Date   

Re: First all-steel box cars?

Wendye Ware
 

Thanks Tim. Frank's post and the replies to it establish that the B&LE cars were actually built, but do not address the issue of whether they were the first non-experimental steel cars built in the U.S. or Canada.

The B&LE cars were not the first steel cars, as claimed by the author Frank quotes - the U.P. series 100000-100026, built in 1906, predates them, and I think there were a few steel cars built earlier. The Railway Age Gazette author considers the U.P. series "experimental", however, as seen in the quote below. The Gazette author also mentions non-experimental steel cars being in use in Chile (see his article), which is why my question has the qualifier "built in the U.S. or Canada."

So again I ask: Do the B&LE cars constitute the first non-experimental use in the USA and Canada of all-steel box cars?

Best wishes,
Larry Ostresh
Laramie, Wyoming

--- In STMFC@yahoogroups.com, Tim O'Connor <timboconnor@...> wrote:

Larry

Frank Valoczy brought this up on 10/22/2007 -- subject line was
"B&LE cars".

Tim O'Connor



At 1/6/2010 08:31 PM Wednesday, you wrote:
Hi Everyone

I came across the following paragraphs in Railway Age Gazette, Vol. 53, No. 26 (December 27, 1912), pp. 1239-40. This issue of the Gazette in on-line at Google Books.

"The wooden freight car is still being built, but in very small numbers. Steel hopper, gondola and flat cars have become almost standard practice. Several roads have not only definitely abandoned wood for the underframing of box cars, but have introduced steel in the framework of the superstructure to a greater or less extent. One large order for all-steel box cars has been placed during 1912. The Harriman lines have had a number of such cars in experimental service for several years; no trouble has been experienced from sweating or condensation and the cars have given satisfactory service. ...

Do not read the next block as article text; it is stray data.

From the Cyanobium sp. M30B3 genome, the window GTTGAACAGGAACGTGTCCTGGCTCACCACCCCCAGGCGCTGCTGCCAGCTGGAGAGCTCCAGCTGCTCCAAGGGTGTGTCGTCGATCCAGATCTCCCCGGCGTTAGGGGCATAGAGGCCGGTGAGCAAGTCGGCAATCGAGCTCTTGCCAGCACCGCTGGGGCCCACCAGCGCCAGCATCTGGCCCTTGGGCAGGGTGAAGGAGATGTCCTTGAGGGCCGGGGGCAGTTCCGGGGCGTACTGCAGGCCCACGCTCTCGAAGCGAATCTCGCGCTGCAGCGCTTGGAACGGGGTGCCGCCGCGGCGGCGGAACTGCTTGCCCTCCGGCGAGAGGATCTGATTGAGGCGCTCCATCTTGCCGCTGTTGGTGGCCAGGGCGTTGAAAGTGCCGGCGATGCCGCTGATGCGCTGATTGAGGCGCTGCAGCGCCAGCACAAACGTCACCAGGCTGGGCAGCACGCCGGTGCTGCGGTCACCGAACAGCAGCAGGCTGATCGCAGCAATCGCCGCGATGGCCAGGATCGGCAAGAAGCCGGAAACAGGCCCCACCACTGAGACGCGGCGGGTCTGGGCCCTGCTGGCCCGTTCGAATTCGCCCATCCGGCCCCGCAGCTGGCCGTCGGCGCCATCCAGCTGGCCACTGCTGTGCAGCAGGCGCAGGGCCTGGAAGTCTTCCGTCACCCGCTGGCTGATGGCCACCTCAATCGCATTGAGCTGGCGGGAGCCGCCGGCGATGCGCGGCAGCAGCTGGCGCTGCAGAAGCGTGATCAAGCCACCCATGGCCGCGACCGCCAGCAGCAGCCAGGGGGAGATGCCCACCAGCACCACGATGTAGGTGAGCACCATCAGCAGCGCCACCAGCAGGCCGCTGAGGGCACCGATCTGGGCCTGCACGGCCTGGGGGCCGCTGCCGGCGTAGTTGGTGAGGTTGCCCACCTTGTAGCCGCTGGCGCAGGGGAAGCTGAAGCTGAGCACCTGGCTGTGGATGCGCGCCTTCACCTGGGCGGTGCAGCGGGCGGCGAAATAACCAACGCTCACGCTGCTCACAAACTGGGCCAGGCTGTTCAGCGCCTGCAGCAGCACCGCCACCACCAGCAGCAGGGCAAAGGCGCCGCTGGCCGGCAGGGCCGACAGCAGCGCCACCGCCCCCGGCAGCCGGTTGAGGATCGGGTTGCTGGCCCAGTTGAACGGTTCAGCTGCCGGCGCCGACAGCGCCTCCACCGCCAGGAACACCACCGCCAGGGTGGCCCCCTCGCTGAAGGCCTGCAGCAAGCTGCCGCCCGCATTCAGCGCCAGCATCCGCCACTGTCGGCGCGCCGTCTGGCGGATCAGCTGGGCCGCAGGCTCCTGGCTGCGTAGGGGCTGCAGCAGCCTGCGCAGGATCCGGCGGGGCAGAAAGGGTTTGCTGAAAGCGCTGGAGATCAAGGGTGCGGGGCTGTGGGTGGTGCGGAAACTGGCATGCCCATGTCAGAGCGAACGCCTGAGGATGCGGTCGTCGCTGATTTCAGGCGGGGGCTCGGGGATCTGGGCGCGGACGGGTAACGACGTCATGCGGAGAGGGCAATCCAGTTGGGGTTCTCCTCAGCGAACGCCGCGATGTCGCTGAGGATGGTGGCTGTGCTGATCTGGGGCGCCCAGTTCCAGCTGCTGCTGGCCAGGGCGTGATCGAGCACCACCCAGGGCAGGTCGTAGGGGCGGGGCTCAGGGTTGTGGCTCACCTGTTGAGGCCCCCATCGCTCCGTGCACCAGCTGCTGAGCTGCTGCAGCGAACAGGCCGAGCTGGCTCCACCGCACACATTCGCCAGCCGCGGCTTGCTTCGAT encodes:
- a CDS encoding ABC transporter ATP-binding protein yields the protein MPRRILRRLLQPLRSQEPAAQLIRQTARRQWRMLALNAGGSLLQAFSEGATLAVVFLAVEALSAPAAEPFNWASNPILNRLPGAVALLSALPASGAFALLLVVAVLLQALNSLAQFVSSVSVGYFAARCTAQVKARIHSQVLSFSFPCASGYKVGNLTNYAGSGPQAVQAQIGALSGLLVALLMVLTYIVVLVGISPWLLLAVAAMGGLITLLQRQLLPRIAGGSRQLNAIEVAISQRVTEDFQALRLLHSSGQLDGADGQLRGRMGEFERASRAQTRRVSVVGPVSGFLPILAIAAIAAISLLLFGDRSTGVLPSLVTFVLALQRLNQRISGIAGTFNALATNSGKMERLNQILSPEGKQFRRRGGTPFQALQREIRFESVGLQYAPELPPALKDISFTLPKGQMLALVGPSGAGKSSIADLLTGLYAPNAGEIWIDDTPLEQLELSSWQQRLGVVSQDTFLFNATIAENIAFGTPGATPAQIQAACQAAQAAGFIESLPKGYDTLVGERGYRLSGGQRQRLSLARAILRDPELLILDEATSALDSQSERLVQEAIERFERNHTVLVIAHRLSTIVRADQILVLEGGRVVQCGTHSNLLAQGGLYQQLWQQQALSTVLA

"The Bessemer & Lake Erie has ordered one hundred all-steel box cars, in the faith that they will be especially efficient for the cement trade in which they are to be used. It will be remembered that it was this road, when it was the Pittsburgh, Bessemer & Lake Erie, that gave the first commercial order to Charles T. Schoen for all-steel hopper bottom ore cars of 50 tons capacity and so demonstrated to the country the value of that type of rolling stock. It will be an interesting coincidence if history should repeat itself and this order for steel box cars should serve as a demonstration of their value for general traffic. Be this as it may, there is a widespread opinion that we are on the eve of the definite abandonment of wood and the adoption of steel for box car construction."

The table "Cars and Locomotives Ordered in 1912" elsewhere in the same Gazette (p.1259) shows that the B&LE ordered 100 all-steel box cars of 100,000 pounds capacity from Summers Steel. Does anyone know if these cars were actually built? If so, does this event constitute the first non-experimental use in the USA and Canada of all-steel box cars?

Thanks,
Larry Ostresh
Laramie, Wyoming


Westerfield 3900 reefers

Dave Nelson
 

The Westerfield 3900 series of reefer models say the cars were leased from
Armour to Heinz and others in the billboard reefer era. There's nothing
there about equivalent Armour cars and/or what happened to the cars after
the billboard era. Anyone know? It looks like an interesting model and so
I am wondering how long they lasted in service to Heinz and to Armour.

Dave Nelson


Freight car books on Ebay

rgos43 <gossport43@...>
 

Group,

I have listed several good freight car books on Ebay at decent starting prices. Mosr are in like new condition. Look under seller "gossport43" without the quotes.

Thanks,

Will


Re: Terrell Cotton Oil Co

Cyril Durrenberger
 

They most likely hauled cotton oil.

Cyril Durrenberger

--- On Wed, 1/6/10, Rich C <rhcdmc@yahoo.com> wrote:

From: Rich C <rhcdmc@yahoo.com>
Subject: Re: [STMFC] Terrell Cotton Oil Co
To: STMFC@yahoogroups.com
Date: Wednesday, January 6, 2010, 6:10 PM







 









I know an over a year old reply. I found this info on the RPI site.